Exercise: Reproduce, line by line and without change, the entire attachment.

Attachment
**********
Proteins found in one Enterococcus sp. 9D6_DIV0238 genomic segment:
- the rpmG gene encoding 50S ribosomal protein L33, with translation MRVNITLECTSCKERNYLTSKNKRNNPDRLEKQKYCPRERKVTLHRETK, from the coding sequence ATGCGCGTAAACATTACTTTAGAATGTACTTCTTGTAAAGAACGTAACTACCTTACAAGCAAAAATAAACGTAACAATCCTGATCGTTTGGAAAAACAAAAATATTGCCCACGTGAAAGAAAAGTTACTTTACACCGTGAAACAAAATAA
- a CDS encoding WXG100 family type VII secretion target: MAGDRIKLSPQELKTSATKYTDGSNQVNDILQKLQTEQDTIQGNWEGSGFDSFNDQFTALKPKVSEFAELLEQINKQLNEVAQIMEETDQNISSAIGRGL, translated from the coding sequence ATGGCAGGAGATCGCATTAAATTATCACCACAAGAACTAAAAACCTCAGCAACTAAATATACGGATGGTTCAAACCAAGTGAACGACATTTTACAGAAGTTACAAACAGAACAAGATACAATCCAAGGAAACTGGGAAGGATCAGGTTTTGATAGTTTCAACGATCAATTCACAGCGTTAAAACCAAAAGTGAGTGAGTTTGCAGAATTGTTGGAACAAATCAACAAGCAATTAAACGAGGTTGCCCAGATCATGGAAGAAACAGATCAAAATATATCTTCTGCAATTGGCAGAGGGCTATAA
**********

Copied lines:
Proteins found in one Enterococcus sp. 9D6_DIV0238 genomic segment:
- the rpmG gene encoding 50S ribosomal protein L33, with translation MRVNITLECTSCKERNYLTSKNKRNNPDRLEKQKYCPRERKVTLHRETK, from the coding sequence ATGCGCGTAAACATTACTTTAGAATGTACTTCTTGTAAAGAACGTAACTACCTTACAAGCAAAAATAAACGTAACAATCCTGATCGTTTGGAAAAACAAAAATATTGCCCACGTGAAAGAAAAGTTACTTTACACCGTGAAACAAAATAA
- a CDS encoding WXG100 family type VII secretion target: MAGDRIKLSPQELKTSATKYTDGSNQVNDILQKLQTEQDTIQGNWEGSGFDSFNDQFTALKPKVSEFAELLEQINKQLNEVAQIMEETDQNISSAIGRGL, translated from the coding sequence ATGGCAGGAGATCGCATTAAATTATCACCACAAGAACTAAAAACCTCAGCAACTAAATATACGGATGGTTCAAACCAAGTGAACGACATTTTACAGAAGTTACAAACAGAACAAGATACAATCCAAGGAAACTGGGAAGGATCAGGTTTTGATAGTTTCAACGATCAATTCACAGCGTTAAAACCAAAAGTGAGTGAGTTTGCAGAATTGTTGGAACAAATCAACAAGCAATTAAACGAGGTTGCCCAGATCATGGAAGAAACAGATCAAAATATATCTTCTGCAATTGGCAGAGGGCTATAA